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Going On A Road Trip? Here's How You Can Help Your Child Cope With Motion Sickness

by Jane Robertson

Photo by Tim Mossholder on Unsplash

Going on a road trip is an American tradition that continues to flourish, and this year, it is estimated that the average American family will spend about 23 hours on the road during their travel period. While having frequent snack and bathroom breaks and hearing, "Are we there yet?" are to be expected, one thing that can put a damper on all the fun is motion sickness. 1 in 3 people are vulnerable to motion sickness, and it is more common in children than in adults. If your child often experiences sea or car sickness, preventative measures and natural cures can be the key to a happier and more enjoyable trip. Here's how you can help your child cope with motion sickness while you're on the road.

Travel at night

Harvard-affiliated specialist, Dr. Steven Rauch, says that those who have had traumatic brain injuries or those who have regular migraines are more prone to experiencing motion sickness than others. But even if your child is coping with these conditions, there are ways that you can help prevent them from getting nauseous during your travel. One way to do that is to start your trip once it gets dark. If time is not an issue and you and your partner don't have any problems driving at night, then leaving your home by early evening can help to prevent motion sickness, as a nighttime drive may lull your child to sleep. The same rule can be applied if you're going on a cruise ship. If you can book a cruise that starts late in the afternoon, that may give your child some time to adjust to being on the water before they turn in for the night. Doing so may help to quell sea sickness, and it can result in a more comfortable trip for your little one.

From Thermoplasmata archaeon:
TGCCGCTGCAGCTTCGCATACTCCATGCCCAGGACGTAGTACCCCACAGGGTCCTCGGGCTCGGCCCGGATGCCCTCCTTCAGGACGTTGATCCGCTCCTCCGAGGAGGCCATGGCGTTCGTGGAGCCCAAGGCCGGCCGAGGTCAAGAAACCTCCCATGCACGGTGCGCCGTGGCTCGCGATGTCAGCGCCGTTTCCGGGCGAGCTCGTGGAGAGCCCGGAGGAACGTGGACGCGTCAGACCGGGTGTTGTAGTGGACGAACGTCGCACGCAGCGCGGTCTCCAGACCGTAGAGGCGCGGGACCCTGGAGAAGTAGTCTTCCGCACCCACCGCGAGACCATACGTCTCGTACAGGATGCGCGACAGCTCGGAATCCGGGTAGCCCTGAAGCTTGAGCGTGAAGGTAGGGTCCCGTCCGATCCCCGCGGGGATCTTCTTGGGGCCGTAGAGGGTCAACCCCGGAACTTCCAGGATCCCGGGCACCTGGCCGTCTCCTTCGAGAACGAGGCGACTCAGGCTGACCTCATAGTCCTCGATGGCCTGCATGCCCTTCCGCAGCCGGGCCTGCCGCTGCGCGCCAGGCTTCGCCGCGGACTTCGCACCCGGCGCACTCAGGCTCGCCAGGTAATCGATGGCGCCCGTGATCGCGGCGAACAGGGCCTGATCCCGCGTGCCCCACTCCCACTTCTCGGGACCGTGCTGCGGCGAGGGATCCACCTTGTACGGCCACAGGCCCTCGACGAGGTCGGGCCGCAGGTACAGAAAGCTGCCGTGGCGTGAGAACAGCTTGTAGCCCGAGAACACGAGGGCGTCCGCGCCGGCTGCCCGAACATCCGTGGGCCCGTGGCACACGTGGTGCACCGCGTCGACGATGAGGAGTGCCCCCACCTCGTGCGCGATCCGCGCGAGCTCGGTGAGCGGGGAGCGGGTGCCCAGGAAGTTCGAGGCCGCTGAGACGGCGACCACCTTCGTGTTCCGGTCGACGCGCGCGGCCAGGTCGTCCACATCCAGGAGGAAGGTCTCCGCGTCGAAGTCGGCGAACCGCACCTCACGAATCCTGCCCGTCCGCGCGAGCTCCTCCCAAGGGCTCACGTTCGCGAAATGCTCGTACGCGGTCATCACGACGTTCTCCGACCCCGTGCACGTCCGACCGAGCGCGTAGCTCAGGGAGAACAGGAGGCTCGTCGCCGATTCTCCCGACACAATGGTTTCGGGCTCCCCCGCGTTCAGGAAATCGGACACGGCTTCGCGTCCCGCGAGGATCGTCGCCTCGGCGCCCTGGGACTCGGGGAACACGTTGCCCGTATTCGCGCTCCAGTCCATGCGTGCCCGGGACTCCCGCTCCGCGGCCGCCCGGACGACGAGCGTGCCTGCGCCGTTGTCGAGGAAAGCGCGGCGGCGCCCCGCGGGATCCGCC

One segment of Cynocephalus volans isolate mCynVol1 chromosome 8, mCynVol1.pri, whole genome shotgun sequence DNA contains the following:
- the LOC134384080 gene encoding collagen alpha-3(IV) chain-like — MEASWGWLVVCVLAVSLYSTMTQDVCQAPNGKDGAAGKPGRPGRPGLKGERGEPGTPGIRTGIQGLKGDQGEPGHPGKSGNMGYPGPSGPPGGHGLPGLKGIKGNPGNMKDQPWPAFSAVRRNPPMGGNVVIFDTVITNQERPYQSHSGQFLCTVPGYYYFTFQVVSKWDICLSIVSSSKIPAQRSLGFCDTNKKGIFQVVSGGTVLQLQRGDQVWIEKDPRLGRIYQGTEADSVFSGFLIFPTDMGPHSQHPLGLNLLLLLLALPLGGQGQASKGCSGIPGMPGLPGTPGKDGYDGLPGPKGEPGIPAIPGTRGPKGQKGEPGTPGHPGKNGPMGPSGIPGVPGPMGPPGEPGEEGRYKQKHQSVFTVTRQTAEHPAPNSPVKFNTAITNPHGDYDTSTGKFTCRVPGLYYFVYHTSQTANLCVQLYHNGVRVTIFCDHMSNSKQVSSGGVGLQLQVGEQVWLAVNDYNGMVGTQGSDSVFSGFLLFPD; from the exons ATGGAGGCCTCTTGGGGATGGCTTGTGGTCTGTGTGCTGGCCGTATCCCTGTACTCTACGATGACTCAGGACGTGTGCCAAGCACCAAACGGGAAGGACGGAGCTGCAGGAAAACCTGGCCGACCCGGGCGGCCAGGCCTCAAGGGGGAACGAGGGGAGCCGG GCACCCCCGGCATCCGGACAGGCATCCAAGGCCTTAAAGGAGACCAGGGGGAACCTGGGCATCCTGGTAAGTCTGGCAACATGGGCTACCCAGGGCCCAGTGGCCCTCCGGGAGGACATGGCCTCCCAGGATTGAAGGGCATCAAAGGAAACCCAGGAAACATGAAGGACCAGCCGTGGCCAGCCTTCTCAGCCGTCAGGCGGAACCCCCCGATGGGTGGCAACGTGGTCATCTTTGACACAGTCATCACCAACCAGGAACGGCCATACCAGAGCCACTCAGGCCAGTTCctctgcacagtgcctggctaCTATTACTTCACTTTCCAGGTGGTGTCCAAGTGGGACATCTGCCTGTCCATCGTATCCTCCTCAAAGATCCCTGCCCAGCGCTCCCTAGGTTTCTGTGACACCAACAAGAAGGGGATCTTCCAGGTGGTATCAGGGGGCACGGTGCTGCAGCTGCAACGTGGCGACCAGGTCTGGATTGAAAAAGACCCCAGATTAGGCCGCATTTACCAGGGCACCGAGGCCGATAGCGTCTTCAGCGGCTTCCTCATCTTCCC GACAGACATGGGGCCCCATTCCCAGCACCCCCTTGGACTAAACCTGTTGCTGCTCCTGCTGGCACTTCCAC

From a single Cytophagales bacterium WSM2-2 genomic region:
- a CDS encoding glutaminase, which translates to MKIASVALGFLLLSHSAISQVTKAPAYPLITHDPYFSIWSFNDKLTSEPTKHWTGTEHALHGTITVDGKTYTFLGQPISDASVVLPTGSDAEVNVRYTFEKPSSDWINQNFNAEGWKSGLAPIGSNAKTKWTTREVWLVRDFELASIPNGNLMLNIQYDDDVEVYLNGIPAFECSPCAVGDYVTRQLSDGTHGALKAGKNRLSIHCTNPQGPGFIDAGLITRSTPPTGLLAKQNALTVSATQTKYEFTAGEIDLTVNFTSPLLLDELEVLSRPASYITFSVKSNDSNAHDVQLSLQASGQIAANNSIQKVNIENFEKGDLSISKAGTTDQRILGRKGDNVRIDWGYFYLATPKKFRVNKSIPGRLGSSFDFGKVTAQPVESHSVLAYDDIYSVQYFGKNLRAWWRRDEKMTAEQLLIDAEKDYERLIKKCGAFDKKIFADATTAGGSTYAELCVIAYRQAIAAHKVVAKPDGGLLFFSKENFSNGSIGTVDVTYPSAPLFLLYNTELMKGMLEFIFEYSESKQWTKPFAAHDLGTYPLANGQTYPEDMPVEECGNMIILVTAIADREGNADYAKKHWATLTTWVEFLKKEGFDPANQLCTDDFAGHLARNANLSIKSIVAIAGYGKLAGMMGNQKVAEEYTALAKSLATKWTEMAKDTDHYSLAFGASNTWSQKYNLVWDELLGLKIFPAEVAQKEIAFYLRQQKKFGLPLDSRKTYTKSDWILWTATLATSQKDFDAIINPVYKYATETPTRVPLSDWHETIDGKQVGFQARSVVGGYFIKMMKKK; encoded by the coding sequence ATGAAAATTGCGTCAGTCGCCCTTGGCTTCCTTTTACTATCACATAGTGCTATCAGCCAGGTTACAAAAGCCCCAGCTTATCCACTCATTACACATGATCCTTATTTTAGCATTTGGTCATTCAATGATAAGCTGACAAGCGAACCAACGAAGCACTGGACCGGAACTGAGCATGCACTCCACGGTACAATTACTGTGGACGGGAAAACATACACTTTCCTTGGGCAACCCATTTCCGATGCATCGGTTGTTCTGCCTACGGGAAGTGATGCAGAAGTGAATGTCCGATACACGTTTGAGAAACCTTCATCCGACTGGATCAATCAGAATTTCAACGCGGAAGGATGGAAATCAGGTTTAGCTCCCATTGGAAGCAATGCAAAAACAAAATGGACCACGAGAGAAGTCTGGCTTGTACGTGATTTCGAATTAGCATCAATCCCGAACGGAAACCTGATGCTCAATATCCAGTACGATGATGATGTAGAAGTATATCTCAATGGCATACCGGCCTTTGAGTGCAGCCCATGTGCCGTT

Pay attention to what your child eats

Some foods can trigger motion sickness, so be extra careful, and pay attention to what your child eats before and during the trip. Spicy or greasy foods can cause nausea while on the road, so skip the burgers, fries and tacos. Have lots of bland crackers on hand to stop hunger pangs, and take some fruit with you for a healthy road trip snack. You may also want to ban carbonated soda during this time, as it can trigger motion sickness among children. Water is the best beverage if your child is prone to queasiness, but encourage him or her to take small sips during your trip. Letting your child eat ginger or mint candies may also help them to feel better if they're feeling nauseous.

Skip the gadgets and books

Reading, watching a movie, or playing a mobile game can make your child dizzy while in the car, so encourage them to look at the scenery instead. Listening to an audio book or their favorite music can help to distract them without causing queasiness, so make sure to bring a few CDs or download some of their favorites on your phone before leaving your home.

If your child gets carsick, pull over as soon as you can so your child can have some time to recover and breathe in some fresh air. You may also want to talk to your doctor about medications that your child can take before leaving for your road trip. Try these tips to help your little one cope with motion sickness and have fun on your holiday.

This article was written by Jane Robertson who is a freelance writer. We thank her for her work.